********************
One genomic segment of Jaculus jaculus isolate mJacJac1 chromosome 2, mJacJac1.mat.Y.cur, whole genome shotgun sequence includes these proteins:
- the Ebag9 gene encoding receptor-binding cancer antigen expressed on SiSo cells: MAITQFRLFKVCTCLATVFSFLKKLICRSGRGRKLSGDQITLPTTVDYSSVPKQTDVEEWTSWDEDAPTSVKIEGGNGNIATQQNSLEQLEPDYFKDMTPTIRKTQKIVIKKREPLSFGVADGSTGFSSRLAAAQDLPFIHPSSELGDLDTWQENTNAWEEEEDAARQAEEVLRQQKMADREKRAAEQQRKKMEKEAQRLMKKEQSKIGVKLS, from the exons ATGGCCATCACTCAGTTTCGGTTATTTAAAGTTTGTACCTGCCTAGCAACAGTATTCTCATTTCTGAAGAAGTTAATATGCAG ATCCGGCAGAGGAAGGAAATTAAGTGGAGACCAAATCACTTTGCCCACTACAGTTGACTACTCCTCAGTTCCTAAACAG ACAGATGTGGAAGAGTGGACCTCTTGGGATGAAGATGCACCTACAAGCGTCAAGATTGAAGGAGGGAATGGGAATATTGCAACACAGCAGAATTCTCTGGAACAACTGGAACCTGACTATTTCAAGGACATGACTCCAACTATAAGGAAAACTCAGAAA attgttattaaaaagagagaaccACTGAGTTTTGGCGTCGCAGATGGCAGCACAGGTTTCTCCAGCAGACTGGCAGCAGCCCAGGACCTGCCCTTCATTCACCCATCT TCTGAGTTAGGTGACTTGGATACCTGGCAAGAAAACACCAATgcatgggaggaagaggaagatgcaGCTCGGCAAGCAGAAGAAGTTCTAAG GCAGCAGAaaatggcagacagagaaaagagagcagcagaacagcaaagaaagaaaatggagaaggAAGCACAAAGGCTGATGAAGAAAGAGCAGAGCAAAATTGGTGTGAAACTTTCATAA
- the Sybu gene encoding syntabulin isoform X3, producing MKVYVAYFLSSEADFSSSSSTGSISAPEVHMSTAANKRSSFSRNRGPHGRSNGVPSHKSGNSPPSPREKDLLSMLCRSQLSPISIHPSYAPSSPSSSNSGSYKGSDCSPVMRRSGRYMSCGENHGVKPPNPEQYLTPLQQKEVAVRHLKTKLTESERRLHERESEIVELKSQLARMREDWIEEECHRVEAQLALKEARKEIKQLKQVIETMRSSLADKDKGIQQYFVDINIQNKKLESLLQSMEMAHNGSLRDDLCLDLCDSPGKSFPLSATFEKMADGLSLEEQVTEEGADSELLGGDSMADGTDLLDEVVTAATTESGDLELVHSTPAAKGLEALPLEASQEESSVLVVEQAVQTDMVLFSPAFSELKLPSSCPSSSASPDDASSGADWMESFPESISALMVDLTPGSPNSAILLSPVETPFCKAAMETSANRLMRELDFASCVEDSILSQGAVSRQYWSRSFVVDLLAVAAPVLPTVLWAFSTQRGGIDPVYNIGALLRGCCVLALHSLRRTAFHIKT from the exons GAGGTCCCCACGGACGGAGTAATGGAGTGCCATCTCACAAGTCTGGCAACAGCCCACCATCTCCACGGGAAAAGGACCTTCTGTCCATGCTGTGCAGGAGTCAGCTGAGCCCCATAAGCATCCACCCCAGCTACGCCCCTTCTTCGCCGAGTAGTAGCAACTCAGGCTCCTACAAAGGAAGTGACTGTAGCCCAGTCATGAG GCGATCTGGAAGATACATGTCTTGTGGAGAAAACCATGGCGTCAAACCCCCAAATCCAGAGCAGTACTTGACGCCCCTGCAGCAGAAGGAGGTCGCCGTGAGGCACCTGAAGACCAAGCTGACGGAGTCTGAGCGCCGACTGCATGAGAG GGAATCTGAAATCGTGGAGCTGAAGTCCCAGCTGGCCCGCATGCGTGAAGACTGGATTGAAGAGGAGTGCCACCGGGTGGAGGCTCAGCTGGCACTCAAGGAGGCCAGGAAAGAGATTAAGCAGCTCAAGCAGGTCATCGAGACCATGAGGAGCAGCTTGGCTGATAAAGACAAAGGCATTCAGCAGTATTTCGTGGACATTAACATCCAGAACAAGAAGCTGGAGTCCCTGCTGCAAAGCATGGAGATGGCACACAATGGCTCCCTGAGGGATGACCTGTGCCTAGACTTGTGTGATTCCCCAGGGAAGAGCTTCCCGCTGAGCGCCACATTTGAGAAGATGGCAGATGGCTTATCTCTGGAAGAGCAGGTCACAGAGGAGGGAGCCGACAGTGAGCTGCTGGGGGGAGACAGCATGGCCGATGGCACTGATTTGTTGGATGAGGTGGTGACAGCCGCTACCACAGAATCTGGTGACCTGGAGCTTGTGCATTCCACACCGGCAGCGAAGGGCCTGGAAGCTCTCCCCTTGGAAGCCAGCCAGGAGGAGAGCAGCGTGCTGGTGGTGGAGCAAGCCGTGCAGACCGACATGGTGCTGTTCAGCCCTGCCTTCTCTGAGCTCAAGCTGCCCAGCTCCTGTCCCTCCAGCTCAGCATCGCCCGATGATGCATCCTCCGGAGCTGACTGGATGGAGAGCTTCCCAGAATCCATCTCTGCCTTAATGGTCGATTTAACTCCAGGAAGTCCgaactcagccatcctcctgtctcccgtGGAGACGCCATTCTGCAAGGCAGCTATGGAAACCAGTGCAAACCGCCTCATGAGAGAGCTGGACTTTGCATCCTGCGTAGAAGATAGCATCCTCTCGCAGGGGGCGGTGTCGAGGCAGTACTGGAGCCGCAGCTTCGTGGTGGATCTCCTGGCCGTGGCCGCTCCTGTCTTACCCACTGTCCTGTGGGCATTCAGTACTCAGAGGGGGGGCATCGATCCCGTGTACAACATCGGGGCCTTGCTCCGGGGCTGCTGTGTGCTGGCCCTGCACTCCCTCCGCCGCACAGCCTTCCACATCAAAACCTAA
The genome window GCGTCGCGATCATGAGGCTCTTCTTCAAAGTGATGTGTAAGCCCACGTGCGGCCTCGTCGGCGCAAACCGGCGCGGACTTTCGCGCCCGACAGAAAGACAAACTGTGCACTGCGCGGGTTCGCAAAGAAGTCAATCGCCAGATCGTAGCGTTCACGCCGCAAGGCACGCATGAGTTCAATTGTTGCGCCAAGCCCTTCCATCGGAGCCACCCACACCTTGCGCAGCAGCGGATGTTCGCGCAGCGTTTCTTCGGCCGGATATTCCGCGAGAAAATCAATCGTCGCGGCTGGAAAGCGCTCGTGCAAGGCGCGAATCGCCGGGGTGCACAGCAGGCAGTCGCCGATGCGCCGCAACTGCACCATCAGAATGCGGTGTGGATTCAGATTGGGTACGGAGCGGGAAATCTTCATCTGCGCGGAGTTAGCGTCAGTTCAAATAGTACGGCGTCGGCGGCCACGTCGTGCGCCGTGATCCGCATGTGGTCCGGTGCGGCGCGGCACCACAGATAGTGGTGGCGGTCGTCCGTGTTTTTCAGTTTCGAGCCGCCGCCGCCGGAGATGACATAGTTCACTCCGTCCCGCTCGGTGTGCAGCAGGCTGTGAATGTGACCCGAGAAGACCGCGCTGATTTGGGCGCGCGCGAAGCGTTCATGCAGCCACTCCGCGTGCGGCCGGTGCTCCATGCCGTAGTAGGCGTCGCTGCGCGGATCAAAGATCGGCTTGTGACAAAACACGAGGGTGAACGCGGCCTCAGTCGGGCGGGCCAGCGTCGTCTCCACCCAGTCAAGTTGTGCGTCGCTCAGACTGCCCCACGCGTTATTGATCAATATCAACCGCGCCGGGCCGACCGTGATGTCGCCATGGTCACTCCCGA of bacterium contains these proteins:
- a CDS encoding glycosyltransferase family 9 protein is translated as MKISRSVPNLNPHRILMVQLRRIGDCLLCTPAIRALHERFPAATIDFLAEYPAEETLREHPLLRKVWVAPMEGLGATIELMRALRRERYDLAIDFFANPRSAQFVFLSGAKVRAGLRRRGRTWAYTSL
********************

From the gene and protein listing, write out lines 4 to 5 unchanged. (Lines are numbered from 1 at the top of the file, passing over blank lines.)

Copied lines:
The genome window GCGTCGCGATCATGAGGCTCTTCTTCAAAGTGATGTGTAAGCCCACGTGCGGCCTCGTCGGCGCAAACCGGCGCGGACTTTCGCGCCCGACAGAAAGACAAACTGTGCACTGCGCGGGTTCGCAAAGAAGTCAATCGCCAGATCGTAGCGTTCACGCCGCAAGGCACGCATGAGTTCAATTGTTGCGCCAAGCCCTTCCATCGGAGCCACCCACACCTTGCGCAGCAGCGGATGTTCGCGCAGCGTTTCTTCGGCCGGATATTCCGCGAGAAAATCAATCGTCGCGGCTGGAAAGCGCTCGTGCAAGGCGCGAATCGCCGGGGTGCACAGCAGGCAGTCGCCGATGCGCCGCAACTGCACCATCAGAATGCGGTGTGGATTCAGATTGGGTACGGAGCGGGAAATCTTCATCTGCGCGGAGTTAGCGTCAGTTCAAATAGTACGGCGTCGGCGGCCACGTCGTGCGCCGTGATCCGCATGTGGTCCGGTGCGGCGCGGCACCACAGATAGTGGTGGCGGTCGTCCGTGTTTTTCAGTTTCGAGCCGCCGCCGCCGGAGATGACATAGTTCACTCCGTCCCGCTCGGTGTGCAGCAGGCTGTGAATGTGACCCGAGAAGACCGCGCTGATTTGGGCGCGCGCGAAGCGTTCATGCAGCCACTCCGCGTGCGGCCGGTGCTCCATGCCGTAGTAGGCGTCGCTGCGCGGATCAAAGATCGGCTTGTGACAAAACACGAGGGTGAACGCGGCCTCAGTCGGGCGGGCCAGCGTCGTCTCCACCCAGTCAAGTTGTGCGTCGCTCAGACTGCCCCACGCGTTATTGATCAATATCAACCGCGCCGGGCCGACCGTGATGTCGCCATGGTCACTCCCGA of bacterium contains these proteins:
- a CDS encoding glycosyltransferase family 9 protein is translated as MKISRSVPNLNPHRILMVQLRRIGDCLLCTPAIRALHERFPAATIDFLAEYPAEETLREHPLLRKVWVAPMEGLGATIELMRALRRERYDLAIDFFANPRSAQFVFLSGAKVRAGLRRRGRTWAYTSL